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Wharton Rolls Out New Course on Coronavirus Impact

At University of Pennsylvania’s Wharton School, COVID-19 is more than a virus – it’s also a learning opportunity. 

COVID-19 has brought a range of economic and social implications that are only beginning to be understood. 

In response, Wharton has launched a new course, called Epidemics, Natural Disasters, and Geopolitics: Managing Global Business and Financial Uncertainty, that will explore the business impact of COVID-19, and what that impact possibly has to teach about similar events.

The six-week course will address topics like leadership under high levels of uncertainty, emotional contagion, and financial markets’ reaction to coronavirus.

With the course open to students from all University of Pennsylvania degree programs, Wharton says 450 students have already pre-registered. As with other Penn courses, the new course will now take place online due to COVID-19.

Wharton’s dean, Geoffrey Garrett, pointed out that “there are significant business lessons to be learned from the global response to the coronavirus outbreak.”

Garrett added that “this is a teachable moment for the global academic community, and this course is just one example of how Wharton is coming together to provide support during a time of heightened anxiety and ambiguity.”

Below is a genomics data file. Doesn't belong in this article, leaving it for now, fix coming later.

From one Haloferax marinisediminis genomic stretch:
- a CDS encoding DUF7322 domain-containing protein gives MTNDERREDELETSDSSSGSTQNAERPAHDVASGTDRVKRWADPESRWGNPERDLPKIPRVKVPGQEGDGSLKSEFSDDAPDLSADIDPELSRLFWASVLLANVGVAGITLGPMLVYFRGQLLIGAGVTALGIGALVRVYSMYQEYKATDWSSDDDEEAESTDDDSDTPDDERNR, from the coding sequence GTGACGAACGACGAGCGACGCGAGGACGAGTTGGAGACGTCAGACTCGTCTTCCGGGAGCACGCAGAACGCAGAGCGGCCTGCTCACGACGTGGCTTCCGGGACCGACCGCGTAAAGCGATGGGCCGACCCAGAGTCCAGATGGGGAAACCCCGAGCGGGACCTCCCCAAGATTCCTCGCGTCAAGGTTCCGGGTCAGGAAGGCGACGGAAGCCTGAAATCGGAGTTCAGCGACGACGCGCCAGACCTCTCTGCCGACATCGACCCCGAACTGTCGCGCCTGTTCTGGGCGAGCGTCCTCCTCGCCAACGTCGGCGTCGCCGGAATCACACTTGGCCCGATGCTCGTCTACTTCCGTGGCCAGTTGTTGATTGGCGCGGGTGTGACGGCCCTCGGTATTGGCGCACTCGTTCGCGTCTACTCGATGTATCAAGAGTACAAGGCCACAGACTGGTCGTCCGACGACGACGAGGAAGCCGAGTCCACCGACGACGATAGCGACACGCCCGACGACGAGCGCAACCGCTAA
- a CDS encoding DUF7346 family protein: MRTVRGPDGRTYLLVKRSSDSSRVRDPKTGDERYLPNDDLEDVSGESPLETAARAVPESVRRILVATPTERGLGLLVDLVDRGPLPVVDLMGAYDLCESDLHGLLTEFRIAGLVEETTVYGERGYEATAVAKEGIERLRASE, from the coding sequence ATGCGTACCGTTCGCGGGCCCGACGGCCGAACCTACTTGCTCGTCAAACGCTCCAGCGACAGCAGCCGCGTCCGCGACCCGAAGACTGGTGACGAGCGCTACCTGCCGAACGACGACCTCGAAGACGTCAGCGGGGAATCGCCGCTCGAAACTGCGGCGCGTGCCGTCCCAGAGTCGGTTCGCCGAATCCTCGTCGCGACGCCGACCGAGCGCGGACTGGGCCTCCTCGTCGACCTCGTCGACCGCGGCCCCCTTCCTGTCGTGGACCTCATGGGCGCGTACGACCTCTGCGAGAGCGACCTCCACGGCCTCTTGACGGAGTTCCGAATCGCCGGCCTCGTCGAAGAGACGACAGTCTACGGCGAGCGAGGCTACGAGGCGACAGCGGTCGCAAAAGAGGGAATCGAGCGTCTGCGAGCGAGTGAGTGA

The course will feature lectures from a broad range of Wharton faculty and was developed by Mauro Guillen, who holds the Zandman Endowed Professorship in International Management.

Guillen said the faculty were “proud to launch this course as it draws directly from the current geopolitical climate and will offer students insights into this crisis and all types of high-risk events.”

For his part, he said that he was “thrilled to take part in this course which was developed very quickly and through the generous support of professors and staff who understand the urgency.”

It will begin on March 25, when classes commence online after a spring break extended due to COVID-19. 

Dealing with uncertainty is an important aspect of management and leadership, and Wharton’s new course turns the coronavirus outbreak into something of a case study in uncertainty that students can learn from. 

With the new course, students at Wharton, like at other top business schools, carry on toward their educational and career goals despite the disruptions to life as normal that COVID-19 has brought. 

MBA applicants find themselves in much the same position – accepting the uncertainty and continuing to work toward long-term goals in the face of an unpredictable situation. In that vein, if you’d like personalized feedback on your application, feel free to contact us for a free MBA application assessment!